Bacevich: Well I would hope that you would sign up for that because my argument would be that if indeed the citizen soldier was the cornerstone of our military policy, that would reduce the likelihood that the people in Washington would behave recklessly and use our soldiers stupidly.

But to your first question, I’m not proposing a resumption of the draft, and I accept that politically that’s simply not feasible. I am suggesting in the book that we ought to have a conversation about adopting a system of national service.

What I mean by that is that all 18-year-olds would perform a term of service to country and community, some of them in uniform in the military, the remainder in some other capacity.

Whether teach for America, Peace Corps, preserving the environment, taking care of the elderly, but everybody serves. My argument is that that would both close the gap between the military and society and arguably give us a more responsible approach to using our military, and also would enrich the reigning concept of citizenship by making the point that citizenship is not simply exercising prerogatives but involves accepting obligations.

Tavis: Colonel, I take your point about citizenship and I couldn’t agree more with you in that regard. For that matter, my hat is off to those who make the tough decision to protect the rest of us when they sign up for military service.

My father served in the military for 37 years. I’m a military brat, so I understand this as well as anybody else, I think. I guess what I’m pressing on is in the coming years, in the coming months and years, how do we make this turn?

How do we do what you’re suggesting ought to be done in this book? For us to take the notion of citizen soldier more important, if the history in the rearview mirror, the recent history is that of Iraq, where soldiers lost their lives over something that was absurd in the minds of many of us.

If we’re going to be drawing lines in the sand with Syria and then – I’m just trying to figure out how it is, if people look at wars of choice versus wars of necessity, how that convinces them to do their civic duty as a military enlistee.

Bacevich: Great questions, and I make two points. The first is I don’t pretend to suggest that this idea of the military service is itself going to be an easy sell. I make the comparison to healthcare reform.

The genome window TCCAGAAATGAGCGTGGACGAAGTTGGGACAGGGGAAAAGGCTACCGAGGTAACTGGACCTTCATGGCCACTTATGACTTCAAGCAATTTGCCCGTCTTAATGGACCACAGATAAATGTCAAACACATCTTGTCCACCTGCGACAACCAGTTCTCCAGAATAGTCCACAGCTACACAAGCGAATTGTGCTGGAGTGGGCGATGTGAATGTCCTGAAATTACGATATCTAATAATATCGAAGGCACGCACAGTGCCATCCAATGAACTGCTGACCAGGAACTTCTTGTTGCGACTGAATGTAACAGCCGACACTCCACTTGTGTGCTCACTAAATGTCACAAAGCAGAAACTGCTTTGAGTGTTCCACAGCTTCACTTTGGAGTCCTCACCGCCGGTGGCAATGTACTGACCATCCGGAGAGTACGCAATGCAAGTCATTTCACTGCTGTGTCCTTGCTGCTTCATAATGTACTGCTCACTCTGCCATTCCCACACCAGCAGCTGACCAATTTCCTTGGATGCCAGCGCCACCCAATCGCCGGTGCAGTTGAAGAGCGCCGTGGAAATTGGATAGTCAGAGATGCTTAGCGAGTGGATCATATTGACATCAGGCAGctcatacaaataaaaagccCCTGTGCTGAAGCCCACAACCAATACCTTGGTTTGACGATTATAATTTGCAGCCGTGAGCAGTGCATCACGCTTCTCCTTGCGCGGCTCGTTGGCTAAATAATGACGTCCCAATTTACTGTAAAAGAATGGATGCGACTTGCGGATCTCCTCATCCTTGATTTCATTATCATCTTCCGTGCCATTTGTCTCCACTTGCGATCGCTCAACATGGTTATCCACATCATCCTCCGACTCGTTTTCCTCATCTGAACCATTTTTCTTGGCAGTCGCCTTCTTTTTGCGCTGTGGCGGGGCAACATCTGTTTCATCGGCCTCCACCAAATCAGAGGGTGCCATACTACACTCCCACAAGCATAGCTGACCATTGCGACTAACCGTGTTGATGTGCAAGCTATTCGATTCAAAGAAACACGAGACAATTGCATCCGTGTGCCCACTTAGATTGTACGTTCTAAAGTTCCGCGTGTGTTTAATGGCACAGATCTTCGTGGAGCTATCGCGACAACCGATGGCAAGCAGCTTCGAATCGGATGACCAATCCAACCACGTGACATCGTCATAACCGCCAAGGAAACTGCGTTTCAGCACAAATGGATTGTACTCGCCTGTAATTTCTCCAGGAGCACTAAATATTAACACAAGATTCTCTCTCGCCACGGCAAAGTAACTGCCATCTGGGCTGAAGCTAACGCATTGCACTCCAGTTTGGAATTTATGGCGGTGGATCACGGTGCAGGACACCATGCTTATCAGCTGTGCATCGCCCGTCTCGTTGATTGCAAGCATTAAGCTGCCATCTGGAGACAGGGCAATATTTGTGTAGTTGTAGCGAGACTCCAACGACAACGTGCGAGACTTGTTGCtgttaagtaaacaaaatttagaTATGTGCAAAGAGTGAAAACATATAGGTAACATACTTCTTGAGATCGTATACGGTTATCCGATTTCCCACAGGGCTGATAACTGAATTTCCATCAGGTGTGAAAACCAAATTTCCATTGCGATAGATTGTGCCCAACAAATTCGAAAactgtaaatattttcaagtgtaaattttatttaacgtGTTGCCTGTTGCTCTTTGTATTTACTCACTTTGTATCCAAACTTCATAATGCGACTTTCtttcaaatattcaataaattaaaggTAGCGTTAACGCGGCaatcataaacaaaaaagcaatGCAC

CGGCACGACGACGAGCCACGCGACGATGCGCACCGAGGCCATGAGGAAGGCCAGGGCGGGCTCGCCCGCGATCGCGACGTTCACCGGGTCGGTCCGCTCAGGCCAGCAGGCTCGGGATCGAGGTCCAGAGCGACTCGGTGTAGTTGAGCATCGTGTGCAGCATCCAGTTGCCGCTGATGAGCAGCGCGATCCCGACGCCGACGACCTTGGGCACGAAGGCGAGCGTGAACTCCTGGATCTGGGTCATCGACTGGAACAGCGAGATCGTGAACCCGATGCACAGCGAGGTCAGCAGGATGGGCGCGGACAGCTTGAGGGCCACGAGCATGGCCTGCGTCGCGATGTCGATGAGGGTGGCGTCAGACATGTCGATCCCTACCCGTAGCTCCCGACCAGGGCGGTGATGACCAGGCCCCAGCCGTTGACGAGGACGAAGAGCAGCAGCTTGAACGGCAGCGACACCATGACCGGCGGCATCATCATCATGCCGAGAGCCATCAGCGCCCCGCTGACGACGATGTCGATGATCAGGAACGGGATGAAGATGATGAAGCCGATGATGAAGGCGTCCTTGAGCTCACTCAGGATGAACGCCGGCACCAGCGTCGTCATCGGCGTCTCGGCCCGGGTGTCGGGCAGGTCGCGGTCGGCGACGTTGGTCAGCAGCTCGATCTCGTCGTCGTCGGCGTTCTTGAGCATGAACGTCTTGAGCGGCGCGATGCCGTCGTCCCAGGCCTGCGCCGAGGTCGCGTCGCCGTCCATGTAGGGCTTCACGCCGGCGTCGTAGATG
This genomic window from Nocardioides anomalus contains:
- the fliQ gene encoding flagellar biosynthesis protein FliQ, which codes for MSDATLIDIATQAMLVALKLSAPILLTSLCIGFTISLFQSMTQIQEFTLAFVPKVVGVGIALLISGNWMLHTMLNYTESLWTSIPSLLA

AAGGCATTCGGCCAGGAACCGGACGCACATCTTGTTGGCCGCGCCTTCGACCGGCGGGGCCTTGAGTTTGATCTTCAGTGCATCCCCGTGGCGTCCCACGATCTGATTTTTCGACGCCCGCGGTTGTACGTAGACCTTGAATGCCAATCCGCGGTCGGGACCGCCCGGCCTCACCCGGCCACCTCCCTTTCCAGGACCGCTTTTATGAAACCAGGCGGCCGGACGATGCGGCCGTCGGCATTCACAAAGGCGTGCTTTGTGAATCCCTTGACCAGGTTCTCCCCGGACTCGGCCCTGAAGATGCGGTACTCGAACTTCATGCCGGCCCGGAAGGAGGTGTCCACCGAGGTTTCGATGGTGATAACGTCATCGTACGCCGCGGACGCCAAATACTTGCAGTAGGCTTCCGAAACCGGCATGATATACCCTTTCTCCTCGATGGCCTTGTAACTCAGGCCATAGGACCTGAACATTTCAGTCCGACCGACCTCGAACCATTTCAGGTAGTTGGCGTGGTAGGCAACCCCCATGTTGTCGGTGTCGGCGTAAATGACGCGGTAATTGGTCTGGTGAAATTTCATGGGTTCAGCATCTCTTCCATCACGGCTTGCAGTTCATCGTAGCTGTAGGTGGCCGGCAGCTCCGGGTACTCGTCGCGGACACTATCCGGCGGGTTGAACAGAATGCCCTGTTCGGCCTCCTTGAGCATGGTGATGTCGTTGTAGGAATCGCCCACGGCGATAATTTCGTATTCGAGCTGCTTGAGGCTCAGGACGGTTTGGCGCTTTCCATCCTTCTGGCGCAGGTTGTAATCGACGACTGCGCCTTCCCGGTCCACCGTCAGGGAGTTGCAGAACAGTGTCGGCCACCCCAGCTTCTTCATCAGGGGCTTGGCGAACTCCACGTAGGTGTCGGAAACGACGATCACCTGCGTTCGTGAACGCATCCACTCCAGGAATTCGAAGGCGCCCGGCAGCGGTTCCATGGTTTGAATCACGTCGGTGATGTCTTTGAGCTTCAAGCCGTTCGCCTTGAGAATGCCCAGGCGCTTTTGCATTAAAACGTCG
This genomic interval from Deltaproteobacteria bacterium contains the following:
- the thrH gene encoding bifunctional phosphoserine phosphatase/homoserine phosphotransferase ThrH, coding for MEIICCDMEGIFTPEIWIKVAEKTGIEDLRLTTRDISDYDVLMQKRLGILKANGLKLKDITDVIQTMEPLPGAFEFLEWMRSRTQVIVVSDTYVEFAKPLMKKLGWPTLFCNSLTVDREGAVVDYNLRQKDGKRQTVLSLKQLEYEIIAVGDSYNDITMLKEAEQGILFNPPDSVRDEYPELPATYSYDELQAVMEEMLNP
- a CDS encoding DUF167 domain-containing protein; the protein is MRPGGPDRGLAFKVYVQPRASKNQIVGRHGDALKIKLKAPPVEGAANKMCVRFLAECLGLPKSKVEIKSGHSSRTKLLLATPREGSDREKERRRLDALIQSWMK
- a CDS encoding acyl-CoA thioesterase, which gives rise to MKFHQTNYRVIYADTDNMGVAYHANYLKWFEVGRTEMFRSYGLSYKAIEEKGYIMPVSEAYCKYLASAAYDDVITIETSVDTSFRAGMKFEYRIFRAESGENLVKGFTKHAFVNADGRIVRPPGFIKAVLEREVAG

That the late senator from my state, Senator Ted Kennedy, made healthcare reform his project. Over a period of about 25 or 30 years, he kept talking about it, he kept pressing it. He got it on the agenda.

President Obama rightly gets a tremendous amount of credit for being the president who actually put things over the top, but Senator Kennedy was the champion of healthcare reform. We’re going to need a champion of national service.

The second point, though, is why would anybody agree to serve in any capacity given our propensity for stupid wars? I think the issue there is that there’s a great urgency to critically assess what our infatuation with military power has achieved, especially in the greater Middle East over about the past 30 years or so.

It’s time for us to recognize not simply that we failed in Iraq or that Afghanistan is likely to have an unhappy ending, it’s time for us to recognize that ever since Ronald Reagan sent Marines into Beirut back in the early 1980s down to the present moment, we’ve failed to achieve our purposes.

We’re not making the region more stable, we’re not making the region more democratic, we’re not making the people of the Islamic world like us any better. Only if we pragmatically and realistically assess the failures of U.S. military policy in the greater Middle East are we going to begin to wean ourselves from our over-emphasis on military power, and therefore get to a point where young Americans are going to be more willing to serve.

Tavis: I’ve got a minute and a half to go here. Let me close with this question, since you mentioned the late, great Ted Kennedy. To my mind, there’s only one, maybe two, but I think one United States senator, sitting senator, who served in Vietnam. That would be John McCain.

John Kerry has now left and gone on to, of course, being the secretary of State, so I may be wrong. There may be one other, but I think it’s just John McCain.

The point is that we no longer have persons throughout Congress who served in military combat. I raise that to ask who, then, do you expect to be the ambassador for this, and tell me how this question, this issue, gets better before it gets worse if you don’t have folks serving in government who served in the military?

Bacevich: (Laughs) You’re doing a good job of identifying the weaknesses in my argument. I have to say that the guy I had hoped would take it on was Senator Jim Webb of Virginia.

Tavis: Right, sure. He retired, yeah.

Bacevich: Both in terms of his background and in terms of his outlook, in terms of having a son who served in the Marine Corps. He seemed to me to be the kind of guy who could take this on and it really disappointed me when, after one term in the Senate, he decided that he’d had enough and he retired.

Tavis: Yeah. Well, that’s in part because I think it’s a difficult place to get things done, but I digress on that. There’s a reason why Congress has a 6 percent approval rating. Another conversation for another time.

For now, we thank Colonel Andrew J. Bacevich. The new book is called “Breach of Trust: How Americans Failed Their Soldiers and Their Country.” Now a professor at BU, Boston University. Professor, good to have you on the program. Thanks for your insights.

Bacevich: Thank you.

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Last modified: September 24, 2013 at 11:33 pm